There’s no keyed map. It attempts to describe the map in the text. “There’s a chamber to the left” says some read aloud. Somewhere in the text that follow is a paragraph or two that describes the chamber to the left. There’s a window to look in, but you have to hunt the paragraph that tells you what you see. The complete and utter lack of effective organization is a major pain.

If I were forced to run this close to RAW then the adventure I would run is “Contacted to find a missing archeologist. Find a dead horse outside an inn. Dead people in the inn and some goblins/a hobgoblin. Go to the dig site and find temple with empty room, a room with some ghouls, and the final chamber.” I mean it, that’s what i would run, almost verbatim, that is contained in the adventure. I would supplement this with the bullet point data, because it’s easy to find, but that’s it. I’m not gonna take ten minutes to read the room, etc when the people show up to it. It’s more important to me that the players be engaged in the game then I run the adventure as written. That means that ALL that extra detail, beyond what I typed above. Is completely worthless and should never have been written/included. Unless, of course, it’s organized in such a way that I can find and reference it during play.

But as written, now, in the free-form text flow it uses? No fucking way. This is just some generic throw-away stuff that’s hard to use, and that’s not compelling enough for me to make an greater than usual effort.


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18 Responses to (5e) Horror at Havel’s Cross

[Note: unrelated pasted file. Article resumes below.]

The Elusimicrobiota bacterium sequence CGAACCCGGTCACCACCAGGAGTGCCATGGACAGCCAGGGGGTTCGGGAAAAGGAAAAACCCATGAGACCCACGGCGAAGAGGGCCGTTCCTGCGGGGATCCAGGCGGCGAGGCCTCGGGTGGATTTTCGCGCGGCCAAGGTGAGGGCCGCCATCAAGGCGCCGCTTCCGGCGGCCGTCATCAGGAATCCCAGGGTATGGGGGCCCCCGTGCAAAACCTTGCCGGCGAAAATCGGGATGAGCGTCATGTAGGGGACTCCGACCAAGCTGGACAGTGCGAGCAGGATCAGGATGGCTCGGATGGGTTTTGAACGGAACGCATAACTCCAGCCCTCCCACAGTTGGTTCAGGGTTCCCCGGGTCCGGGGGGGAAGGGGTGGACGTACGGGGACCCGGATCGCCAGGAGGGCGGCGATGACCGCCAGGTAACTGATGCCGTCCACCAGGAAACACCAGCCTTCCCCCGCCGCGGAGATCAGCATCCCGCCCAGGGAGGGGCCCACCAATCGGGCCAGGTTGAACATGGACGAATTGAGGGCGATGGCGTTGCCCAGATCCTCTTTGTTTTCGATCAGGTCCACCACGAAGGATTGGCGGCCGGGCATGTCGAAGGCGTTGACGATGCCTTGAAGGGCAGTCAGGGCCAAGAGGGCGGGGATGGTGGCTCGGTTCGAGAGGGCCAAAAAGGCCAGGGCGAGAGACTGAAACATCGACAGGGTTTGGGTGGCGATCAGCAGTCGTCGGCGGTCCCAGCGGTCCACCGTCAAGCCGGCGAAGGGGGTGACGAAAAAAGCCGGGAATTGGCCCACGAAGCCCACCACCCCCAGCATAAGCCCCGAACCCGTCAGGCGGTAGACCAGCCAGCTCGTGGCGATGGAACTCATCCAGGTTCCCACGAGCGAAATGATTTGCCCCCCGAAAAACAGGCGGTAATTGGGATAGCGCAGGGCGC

1. Kent says:

    1– Bullet points are for bullet headed morons (or readers of this blog).

    2– “I loathe the “archeology” thing in D&D”

    I love the archeology thing in D&D.

    3– Bryce Lynch is trying to write a Dummy’s guide to Basic D&D for pregnant mothers.

  2. Yora says:

    One thing to say about these 5th Edition adventures. While the content may be as lacking as the average OSR adventure, many of these covers look way better than the crude AD&D immitations

    • Gnarley Bones says:

      Eye of the beholder, I guess. That’s a static cover. Nothing’s happening. Give me a Brian “Glad” Thomas cover any day.

    • Gus L says:

      I’ll take amateurish pen and ink made for the product over amateurish digital painting from a stock art pack personally…

    • squeen says:

      Yeah. Where/how is 5th edition getting all of its first-class artwork? NOTHING looks amateurish.

      • Part of the perks of joining the DM’s Guild I believe…

        • Chill_ice says:

          Just out of curiosity, why don’t more of you guys who make content put it on the DM’s guild? I looked at DM’s guild website a bit and it looks like you retain almost all creative control over the product as long as you can make it fit in their boxes (IE, ‘generic setting and 5e). I could be horribly misinterpreting this though.

          Also it looks like they have some clause about not posting idiotic diatribes on your blog. I am sure that rules out a few people, but not most.